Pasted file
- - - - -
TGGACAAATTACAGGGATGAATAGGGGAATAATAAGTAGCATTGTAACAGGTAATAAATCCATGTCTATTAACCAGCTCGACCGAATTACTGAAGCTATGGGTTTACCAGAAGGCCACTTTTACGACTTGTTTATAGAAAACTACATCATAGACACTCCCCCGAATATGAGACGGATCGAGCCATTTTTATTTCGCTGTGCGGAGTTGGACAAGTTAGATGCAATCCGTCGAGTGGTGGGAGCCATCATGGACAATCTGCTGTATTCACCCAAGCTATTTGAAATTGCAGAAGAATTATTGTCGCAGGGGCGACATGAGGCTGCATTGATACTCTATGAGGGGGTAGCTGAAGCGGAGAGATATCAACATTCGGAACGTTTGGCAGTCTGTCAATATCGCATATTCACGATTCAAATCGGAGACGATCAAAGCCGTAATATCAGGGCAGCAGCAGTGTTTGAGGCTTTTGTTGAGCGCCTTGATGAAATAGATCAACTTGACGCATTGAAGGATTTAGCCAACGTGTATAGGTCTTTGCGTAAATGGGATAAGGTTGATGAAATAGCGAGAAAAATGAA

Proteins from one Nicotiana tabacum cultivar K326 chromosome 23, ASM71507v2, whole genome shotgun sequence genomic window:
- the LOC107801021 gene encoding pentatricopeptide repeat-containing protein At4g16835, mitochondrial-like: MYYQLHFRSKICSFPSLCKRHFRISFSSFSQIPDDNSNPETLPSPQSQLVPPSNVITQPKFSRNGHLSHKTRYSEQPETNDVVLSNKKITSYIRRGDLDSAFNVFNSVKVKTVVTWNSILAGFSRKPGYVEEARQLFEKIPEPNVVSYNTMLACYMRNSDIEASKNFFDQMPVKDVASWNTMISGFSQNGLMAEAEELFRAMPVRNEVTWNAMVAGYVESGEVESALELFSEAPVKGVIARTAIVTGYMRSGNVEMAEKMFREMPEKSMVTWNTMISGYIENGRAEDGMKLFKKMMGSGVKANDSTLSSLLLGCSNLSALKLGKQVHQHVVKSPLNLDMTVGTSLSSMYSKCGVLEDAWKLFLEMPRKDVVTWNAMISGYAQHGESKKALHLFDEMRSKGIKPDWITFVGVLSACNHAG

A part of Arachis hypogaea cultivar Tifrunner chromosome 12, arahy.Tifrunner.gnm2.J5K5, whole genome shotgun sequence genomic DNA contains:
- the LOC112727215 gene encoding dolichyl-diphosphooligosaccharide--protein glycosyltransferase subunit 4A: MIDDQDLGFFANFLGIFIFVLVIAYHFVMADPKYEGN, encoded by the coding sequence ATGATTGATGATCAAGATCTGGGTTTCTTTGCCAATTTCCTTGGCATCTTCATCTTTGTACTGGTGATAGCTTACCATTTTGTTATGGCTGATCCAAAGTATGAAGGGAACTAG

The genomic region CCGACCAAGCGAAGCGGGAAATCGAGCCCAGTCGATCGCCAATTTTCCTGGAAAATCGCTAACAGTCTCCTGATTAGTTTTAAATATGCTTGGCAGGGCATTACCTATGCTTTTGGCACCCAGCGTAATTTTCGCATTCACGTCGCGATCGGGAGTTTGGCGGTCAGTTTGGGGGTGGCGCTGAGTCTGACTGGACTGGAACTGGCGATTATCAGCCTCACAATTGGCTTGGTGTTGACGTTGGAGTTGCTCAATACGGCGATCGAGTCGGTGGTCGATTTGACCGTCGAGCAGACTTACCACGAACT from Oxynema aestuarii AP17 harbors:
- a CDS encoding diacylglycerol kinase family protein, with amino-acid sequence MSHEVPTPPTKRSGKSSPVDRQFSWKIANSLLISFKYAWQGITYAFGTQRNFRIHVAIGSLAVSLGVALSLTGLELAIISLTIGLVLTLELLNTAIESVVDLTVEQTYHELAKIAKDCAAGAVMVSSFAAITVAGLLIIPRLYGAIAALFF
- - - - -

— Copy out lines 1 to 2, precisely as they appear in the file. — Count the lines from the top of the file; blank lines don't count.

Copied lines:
TGGACAAATTACAGGGATGAATAGGGGAATAATAAGTAGCATTGTAACAGGTAATAAATCCATGTCTATTAACCAGCTCGACCGAATTACTGAAGCTATGGGTTTACCAGAAGGCCACTTTTACGACTTGTTTATAGAAAACTACATCATAGACACTCCCCCGAATATGAGACGGATCGAGCCATTTTTATTTCGCTGTGCGGAGTTGGACAAGTTAGATGCAATCCGTCGAGTGGTGGGAGCCATCATGGACAATCTGCTGTATTCACCCAAGCTATTTGAAATTGCAGAAGAATTATTGTCGCAGGGGCGACATGAGGCTGCATTGATACTCTATGAGGGGGTAGCTGAAGCGGAGAGATATCAACATTCGGAACGTTTGGCAGTCTGTCAATATCGCATATTCACGATTCAAATCGGAGACGATCAAAGCCGTAATATCAGGGCAGCAGCAGTGTTTGAGGCTTTTGTTGAGCGCCTTGATGAAATAGATCAACTTGACGCATTGAAGGATTTAGCCAACGTGTATAGGTCTTTGCGTAAATGGGATAAGGTTGATGAAATAGCGAGAAAAATGAA

Proteins from one Nicotiana tabacum cultivar K326 chromosome 23, ASM71507v2, whole genome shotgun sequence genomic window: